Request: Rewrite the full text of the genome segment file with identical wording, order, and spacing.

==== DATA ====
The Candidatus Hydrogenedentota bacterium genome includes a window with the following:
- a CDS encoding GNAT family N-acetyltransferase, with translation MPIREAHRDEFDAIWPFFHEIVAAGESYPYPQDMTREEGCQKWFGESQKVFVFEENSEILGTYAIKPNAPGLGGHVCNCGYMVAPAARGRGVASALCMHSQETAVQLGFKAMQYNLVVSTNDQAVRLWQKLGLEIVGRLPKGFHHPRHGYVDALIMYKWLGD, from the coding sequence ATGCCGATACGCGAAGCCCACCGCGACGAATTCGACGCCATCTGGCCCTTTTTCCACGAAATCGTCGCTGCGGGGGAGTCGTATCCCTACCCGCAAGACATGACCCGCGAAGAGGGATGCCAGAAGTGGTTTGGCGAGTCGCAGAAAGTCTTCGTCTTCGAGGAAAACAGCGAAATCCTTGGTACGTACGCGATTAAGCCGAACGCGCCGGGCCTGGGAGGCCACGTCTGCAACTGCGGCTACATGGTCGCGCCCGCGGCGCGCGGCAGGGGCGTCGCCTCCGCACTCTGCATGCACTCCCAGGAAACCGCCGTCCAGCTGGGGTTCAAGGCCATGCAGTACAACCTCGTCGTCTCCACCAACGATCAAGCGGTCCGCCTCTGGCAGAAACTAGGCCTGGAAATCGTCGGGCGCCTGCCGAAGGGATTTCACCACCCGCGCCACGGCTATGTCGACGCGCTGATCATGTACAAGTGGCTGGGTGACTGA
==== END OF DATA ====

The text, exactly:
The Candidatus Hydrogenedentota bacterium genome includes a window with the following:
- a CDS encoding GNAT family N-acetyltransferase, with translation MPIREAHRDEFDAIWPFFHEIVAAGESYPYPQDMTREEGCQKWFGESQKVFVFEENSEILGTYAIKPNAPGLGGHVCNCGYMVAPAARGRGVASALCMHSQETAVQLGFKAMQYNLVVSTNDQAVRLWQKLGLEIVGRLPKGFHHPRHGYVDALIMYKWLGD, from the coding sequence ATGCCGATACGCGAAGCCCACCGCGACGAATTCGACGCCATCTGGCCCTTTTTCCACGAAATCGTCGCTGCGGGGGAGTCGTATCCCTACCCGCAAGACATGACCCGCGAAGAGGGATGCCAGAAGTGGTTTGGCGAGTCGCAGAAAGTCTTCGTCTTCGAGGAAAACAGCGAAATCCTTGGTACGTACGCGATTAAGCCGAACGCGCCGGGCCTGGGAGGCCACGTCTGCAACTGCGGCTACATGGTCGCGCCCGCGGCGCGCGGCAGGGGCGTCGCCTCCGCACTCTGCATGCACTCCCAGGAAACCGCCGTCCAGCTGGGGTTCAAGGCCATGCAGTACAACCTCGTCGTCTCCACCAACGATCAAGCGGTCCGCCTCTGGCAGAAACTAGGCCTGGAAATCGTCGGGCGCCTGCCGAAGGGATTTCACCACCCGCGCCACGGCTATGTCGACGCGCTGATCATGTACAAGTGGCTGGGTGACTGA